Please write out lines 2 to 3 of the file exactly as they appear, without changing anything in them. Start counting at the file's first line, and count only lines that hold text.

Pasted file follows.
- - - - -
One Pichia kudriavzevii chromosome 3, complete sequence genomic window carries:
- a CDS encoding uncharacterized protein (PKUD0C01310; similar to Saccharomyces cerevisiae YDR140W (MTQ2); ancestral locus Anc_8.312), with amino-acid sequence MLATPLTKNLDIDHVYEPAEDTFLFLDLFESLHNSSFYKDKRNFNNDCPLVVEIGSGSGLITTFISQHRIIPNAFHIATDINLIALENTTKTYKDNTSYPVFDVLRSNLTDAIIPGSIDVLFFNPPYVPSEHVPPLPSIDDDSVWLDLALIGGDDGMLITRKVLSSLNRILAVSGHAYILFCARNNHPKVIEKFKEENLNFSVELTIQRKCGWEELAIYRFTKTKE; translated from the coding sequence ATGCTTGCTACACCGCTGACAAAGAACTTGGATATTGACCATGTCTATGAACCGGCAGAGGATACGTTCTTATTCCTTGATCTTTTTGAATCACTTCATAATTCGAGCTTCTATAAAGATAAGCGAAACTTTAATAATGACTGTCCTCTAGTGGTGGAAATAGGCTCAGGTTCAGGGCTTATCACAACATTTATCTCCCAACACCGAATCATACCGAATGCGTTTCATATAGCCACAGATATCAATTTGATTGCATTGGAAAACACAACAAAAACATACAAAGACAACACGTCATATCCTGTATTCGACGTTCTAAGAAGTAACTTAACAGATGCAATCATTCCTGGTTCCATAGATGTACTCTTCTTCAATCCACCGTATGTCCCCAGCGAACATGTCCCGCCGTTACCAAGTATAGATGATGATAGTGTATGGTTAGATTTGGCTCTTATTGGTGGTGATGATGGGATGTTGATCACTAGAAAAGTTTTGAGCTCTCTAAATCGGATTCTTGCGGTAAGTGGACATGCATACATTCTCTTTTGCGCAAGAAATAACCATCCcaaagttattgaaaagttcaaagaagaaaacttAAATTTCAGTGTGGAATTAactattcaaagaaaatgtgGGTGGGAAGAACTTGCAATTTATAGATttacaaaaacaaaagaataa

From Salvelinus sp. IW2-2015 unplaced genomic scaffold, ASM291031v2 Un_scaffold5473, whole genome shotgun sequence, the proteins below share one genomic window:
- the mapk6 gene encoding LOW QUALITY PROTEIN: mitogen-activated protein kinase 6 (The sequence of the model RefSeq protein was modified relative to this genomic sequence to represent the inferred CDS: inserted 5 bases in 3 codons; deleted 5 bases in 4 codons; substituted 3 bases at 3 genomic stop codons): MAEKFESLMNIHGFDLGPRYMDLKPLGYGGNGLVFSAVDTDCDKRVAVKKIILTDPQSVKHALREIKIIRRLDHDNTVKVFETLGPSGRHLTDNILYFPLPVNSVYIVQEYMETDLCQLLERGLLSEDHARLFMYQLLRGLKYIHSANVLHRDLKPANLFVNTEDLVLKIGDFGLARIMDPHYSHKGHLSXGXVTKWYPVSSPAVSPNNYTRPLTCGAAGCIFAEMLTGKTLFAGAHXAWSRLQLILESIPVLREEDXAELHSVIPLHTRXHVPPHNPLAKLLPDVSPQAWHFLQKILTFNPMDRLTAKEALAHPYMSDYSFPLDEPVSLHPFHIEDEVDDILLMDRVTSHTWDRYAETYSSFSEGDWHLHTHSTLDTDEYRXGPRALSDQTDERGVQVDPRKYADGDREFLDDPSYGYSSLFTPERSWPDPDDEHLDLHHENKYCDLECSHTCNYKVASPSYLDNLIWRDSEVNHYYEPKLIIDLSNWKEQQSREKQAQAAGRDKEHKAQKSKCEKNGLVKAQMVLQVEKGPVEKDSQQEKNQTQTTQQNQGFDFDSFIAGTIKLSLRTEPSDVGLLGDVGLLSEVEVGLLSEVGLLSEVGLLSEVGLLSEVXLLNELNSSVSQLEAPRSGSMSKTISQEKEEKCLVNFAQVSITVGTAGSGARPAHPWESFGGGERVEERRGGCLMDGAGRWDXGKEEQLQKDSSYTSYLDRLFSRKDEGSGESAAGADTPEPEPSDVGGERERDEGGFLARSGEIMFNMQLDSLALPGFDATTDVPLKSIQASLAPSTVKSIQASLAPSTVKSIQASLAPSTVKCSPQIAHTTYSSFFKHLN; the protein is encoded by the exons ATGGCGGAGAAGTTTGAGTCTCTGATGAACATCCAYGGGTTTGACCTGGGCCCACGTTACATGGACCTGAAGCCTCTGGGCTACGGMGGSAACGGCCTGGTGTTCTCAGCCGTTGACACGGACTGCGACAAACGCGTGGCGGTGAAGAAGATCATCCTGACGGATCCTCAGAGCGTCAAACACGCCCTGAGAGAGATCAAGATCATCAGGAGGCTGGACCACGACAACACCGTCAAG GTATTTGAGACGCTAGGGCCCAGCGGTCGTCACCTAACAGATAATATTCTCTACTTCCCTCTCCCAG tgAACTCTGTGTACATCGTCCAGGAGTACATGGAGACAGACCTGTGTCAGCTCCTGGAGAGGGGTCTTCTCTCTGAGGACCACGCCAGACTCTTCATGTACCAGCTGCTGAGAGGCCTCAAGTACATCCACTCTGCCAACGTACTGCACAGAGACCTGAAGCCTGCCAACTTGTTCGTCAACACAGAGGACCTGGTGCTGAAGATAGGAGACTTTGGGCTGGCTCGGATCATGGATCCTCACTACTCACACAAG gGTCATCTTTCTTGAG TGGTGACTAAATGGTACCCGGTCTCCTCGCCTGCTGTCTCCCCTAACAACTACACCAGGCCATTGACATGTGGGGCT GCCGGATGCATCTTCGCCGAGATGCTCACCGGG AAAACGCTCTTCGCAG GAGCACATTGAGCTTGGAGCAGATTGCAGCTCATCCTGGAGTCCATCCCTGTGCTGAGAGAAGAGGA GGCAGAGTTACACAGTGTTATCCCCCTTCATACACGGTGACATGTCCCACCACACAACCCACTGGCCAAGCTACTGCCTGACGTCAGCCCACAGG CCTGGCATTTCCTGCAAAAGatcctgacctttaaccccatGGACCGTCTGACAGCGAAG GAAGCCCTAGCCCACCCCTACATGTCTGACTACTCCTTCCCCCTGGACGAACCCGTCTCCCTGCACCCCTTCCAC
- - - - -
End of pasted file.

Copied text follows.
- a CDS encoding uncharacterized protein (PKUD0C01310; similar to Saccharomyces cerevisiae YDR140W (MTQ2); ancestral locus Anc_8.312), with amino-acid sequence MLATPLTKNLDIDHVYEPAEDTFLFLDLFESLHNSSFYKDKRNFNNDCPLVVEIGSGSGLITTFISQHRIIPNAFHIATDINLIALENTTKTYKDNTSYPVFDVLRSNLTDAIIPGSIDVLFFNPPYVPSEHVPPLPSIDDDSVWLDLALIGGDDGMLITRKVLSSLNRILAVSGHAYILFCARNNHPKVIEKFKEENLNFSVELTIQRKCGWEELAIYRFTKTKE; translated from the coding sequence ATGCTTGCTACACCGCTGACAAAGAACTTGGATATTGACCATGTCTATGAACCGGCAGAGGATACGTTCTTATTCCTTGATCTTTTTGAATCACTTCATAATTCGAGCTTCTATAAAGATAAGCGAAACTTTAATAATGACTGTCCTCTAGTGGTGGAAATAGGCTCAGGTTCAGGGCTTATCACAACATTTATCTCCCAACACCGAATCATACCGAATGCGTTTCATATAGCCACAGATATCAATTTGATTGCATTGGAAAACACAACAAAAACATACAAAGACAACACGTCATATCCTGTATTCGACGTTCTAAGAAGTAACTTAACAGATGCAATCATTCCTGGTTCCATAGATGTACTCTTCTTCAATCCACCGTATGTCCCCAGCGAACATGTCCCGCCGTTACCAAGTATAGATGATGATAGTGTATGGTTAGATTTGGCTCTTATTGGTGGTGATGATGGGATGTTGATCACTAGAAAAGTTTTGAGCTCTCTAAATCGGATTCTTGCGGTAAGTGGACATGCATACATTCTCTTTTGCGCAAGAAATAACCATCCcaaagttattgaaaagttcaaagaagaaaacttAAATTTCAGTGTGGAATTAactattcaaagaaaatgtgGGTGGGAAGAACTTGCAATTTATAGATttacaaaaacaaaagaataa

From Salvelinus sp. IW2-2015 unplaced genomic scaffold, ASM291031v2 Un_scaffold5473, whole genome shotgun sequence, the proteins below share one genomic window: